Dr. Sopon Pornchokcha: Exclusive Q & A on Cambodian Real Estate and Valuation
Updated on: June 6, 2022, 5:06 p.m.
Published on: May 29, 2016, 3:15 a.m.
Realestate News

Dr. Sopon Pornchokcha: Exclusive Q & A on Cambodian Real Estate and Valuation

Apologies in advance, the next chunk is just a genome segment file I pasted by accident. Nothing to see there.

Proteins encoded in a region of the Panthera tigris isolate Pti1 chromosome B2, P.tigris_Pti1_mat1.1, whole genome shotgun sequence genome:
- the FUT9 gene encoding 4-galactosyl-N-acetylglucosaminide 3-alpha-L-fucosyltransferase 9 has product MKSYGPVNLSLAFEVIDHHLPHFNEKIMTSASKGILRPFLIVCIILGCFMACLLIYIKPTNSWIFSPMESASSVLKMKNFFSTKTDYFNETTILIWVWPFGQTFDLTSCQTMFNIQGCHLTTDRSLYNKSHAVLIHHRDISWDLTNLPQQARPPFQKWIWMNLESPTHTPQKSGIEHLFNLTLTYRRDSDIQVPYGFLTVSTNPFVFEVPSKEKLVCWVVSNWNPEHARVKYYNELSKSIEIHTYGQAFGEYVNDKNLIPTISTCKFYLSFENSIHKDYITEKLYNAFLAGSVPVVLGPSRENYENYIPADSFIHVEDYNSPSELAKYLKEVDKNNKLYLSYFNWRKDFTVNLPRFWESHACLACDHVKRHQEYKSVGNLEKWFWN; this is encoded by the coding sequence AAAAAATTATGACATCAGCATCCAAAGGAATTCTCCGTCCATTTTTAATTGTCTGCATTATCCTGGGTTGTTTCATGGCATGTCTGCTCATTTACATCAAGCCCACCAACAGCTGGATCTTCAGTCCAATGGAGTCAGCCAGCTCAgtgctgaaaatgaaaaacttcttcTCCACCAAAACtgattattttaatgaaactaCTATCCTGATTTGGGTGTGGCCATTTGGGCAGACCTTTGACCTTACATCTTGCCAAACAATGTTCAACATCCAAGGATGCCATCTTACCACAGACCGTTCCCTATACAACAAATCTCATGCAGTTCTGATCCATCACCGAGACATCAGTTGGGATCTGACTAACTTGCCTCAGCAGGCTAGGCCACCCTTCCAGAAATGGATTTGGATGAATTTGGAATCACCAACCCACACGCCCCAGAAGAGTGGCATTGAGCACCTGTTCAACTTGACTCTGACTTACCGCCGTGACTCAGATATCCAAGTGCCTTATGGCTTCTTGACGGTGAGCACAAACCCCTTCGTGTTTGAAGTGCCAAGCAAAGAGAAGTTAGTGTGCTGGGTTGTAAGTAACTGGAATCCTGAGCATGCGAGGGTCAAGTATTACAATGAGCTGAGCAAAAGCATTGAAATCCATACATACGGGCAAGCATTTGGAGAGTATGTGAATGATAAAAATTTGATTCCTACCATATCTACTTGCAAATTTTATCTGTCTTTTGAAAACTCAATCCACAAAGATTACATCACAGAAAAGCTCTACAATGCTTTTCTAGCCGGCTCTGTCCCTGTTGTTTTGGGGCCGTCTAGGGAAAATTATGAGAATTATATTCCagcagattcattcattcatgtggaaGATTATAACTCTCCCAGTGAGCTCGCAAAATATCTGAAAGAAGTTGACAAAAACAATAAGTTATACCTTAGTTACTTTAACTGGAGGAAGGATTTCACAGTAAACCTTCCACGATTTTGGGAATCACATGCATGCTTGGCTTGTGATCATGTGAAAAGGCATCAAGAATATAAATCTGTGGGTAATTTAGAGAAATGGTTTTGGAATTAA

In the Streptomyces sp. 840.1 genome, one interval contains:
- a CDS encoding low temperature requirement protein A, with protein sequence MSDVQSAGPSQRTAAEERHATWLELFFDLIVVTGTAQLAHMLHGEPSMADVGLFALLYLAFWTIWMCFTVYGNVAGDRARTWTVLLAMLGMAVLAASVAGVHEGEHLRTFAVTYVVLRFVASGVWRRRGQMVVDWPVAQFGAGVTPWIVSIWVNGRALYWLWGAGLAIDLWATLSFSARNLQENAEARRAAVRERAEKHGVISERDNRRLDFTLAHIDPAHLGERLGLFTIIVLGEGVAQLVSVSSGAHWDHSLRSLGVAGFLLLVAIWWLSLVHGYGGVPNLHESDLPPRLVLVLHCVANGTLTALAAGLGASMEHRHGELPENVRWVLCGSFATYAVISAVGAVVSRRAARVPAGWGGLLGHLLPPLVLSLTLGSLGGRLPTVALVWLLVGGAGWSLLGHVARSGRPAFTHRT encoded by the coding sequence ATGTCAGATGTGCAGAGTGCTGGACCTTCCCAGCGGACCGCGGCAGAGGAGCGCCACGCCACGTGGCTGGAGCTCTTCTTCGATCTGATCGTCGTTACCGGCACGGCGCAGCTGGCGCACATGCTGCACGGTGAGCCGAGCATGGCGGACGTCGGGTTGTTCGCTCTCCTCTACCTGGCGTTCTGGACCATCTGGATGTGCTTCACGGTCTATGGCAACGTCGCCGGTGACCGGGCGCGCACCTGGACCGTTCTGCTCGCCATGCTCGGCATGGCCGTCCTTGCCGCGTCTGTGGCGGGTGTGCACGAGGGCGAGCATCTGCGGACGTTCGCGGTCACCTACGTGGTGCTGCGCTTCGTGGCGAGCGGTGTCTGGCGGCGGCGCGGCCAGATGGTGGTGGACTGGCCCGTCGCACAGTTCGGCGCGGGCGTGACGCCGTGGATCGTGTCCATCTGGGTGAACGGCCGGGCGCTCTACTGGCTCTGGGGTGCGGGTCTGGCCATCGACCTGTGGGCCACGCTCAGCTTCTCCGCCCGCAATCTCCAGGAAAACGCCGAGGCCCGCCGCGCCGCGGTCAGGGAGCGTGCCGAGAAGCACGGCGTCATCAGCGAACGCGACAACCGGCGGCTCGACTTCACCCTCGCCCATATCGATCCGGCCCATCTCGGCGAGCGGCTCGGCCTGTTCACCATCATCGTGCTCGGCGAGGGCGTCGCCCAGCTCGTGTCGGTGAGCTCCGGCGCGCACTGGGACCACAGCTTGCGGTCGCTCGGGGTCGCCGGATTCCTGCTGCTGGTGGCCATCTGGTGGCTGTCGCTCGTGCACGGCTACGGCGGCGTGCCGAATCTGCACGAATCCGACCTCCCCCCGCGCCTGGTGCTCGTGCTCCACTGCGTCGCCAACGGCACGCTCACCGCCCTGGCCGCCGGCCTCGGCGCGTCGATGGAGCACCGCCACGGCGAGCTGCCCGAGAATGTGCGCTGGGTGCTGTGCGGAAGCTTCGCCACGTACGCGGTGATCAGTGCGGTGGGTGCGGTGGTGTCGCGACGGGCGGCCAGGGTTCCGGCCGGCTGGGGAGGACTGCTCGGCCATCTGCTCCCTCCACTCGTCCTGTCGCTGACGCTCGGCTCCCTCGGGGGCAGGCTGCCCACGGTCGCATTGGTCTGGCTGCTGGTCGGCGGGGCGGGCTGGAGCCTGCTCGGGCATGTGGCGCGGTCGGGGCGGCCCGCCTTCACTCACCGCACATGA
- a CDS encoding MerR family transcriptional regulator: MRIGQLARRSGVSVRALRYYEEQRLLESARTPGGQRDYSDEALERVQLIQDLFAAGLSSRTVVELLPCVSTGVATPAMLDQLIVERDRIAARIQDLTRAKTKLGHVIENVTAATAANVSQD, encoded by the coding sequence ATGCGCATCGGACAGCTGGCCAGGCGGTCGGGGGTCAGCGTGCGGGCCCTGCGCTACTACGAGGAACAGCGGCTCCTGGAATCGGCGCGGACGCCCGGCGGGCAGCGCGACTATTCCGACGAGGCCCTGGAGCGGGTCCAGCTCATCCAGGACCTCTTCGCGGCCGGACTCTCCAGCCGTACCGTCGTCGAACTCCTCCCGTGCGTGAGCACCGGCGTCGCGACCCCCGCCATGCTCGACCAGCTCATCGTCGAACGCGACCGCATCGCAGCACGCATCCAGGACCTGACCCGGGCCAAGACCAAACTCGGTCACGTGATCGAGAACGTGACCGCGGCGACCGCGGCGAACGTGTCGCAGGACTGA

Sopon Pornchokcha remoc Realestate.com.kh caught up with Dr. Sopon Pornchokchai, Ph.D., D.FIABCI, CRS, MRICS, President of AREA, Bangkok, Thailand, last time he visited the Kingdom, to get his view on the Cambodian property sphere.  1) What is your real estate experience in Thailand, and in Cambodia? Tell us about your career so far. I was involved in real estate since 1982 as a lecturer, planner, researcher and valuer - but I am not a broker nor a developer, so that I can stay academically and professionally neutral. I visited Cambodia in 2000 and have conducted surveys on housing estates in Phnom Penh since 2004. I have came back on many occasions to lecture for the Cambodian Ministry of Finance as well as the Cambodian Valuers and Estate Agents Association (CVEA) since 2010. 2) Why are you so interested in the Cambodian real estate sector? Why is this such an exciting market? Cambodia is a great country where there was once a big empire with a lot of historical heritage and culture to learn. In terms of real estate, Cambodia is one of the most booming countries in the region at this moment. 3) What are the current issues in the Cambodian valuation industry? Since I came to teach valuation in Cambodia, I have observed that this profession has been developed very quickly.  This comes from the great efforts of the related government agency, namely, the Ministry of Finance, as well as the leaders of the industry, namely the presidents and board members of the CVEA who have helped establish the industry very strongly with the help of the many individual companies within it.  However, good and reasonable transaction data must be disclosed in order to have reliable sources of information for valuation, transaction and taxation purposes. 4) How can these issues be resolved into the future? In your opinion. The government must enforce the proper tax and land laws. Everyone must pay tax in accordance with their real transacted value. This tax must not be levied too highly though. It could be as low as 0.1 percent. However, in the case of annual property tax, the central government must allow local authorities to tax people themselves. Meanwhile, the budget which came from indirect taxes from the Central Government must be minimized. Then a good system of taxation and a sound property database can be established. 5) Why are valuation standards so important for a sustainable real estate market? Actually, valuation standards are the same everywhere in the world. It is rooted in economic concepts and there are only very slight differences in different standards worldwide. With that in mind, don't let those more advanced countries fool us into assuming that we are substandard. The matter should be more focussed on the indemnity insurance and proper control of the practices of the professionals in our country. 6) How is the Thailand real estate market different to Cambodia? Thailand and Cambodia were very similar some 60 years ago. Cambodia was even considered the “Paris of the East.” Due to civil wars, Cambodia stopped their development. However, today, Cambodia is learning from other neighbouring countries very quickly and will be developed at the same pace with others soon. In real estate, landed shophouses are still popular in Phnom Penh (35% of the stock); whereas, condominiums are the majority of developments in Bangkok (60%). Also, Thailand has a lot more commercial properties due to the fact that people have higher purchasing power. 7) How is the Thailand real estate market the same as Cambodia? The similarities between the two countries is the lifestyle and the housing preferences. We are on the same path of development, albeit Thailand sits a bit in advance. In Thailand, we are now in a rather 'dark' age where politics and economy are both slow and problematic. Whereas, Cambodia has a better political atmosphere for the future. Yet, Phnom Penh's real estate markets may reach a peak and cool down somewhat in the near future.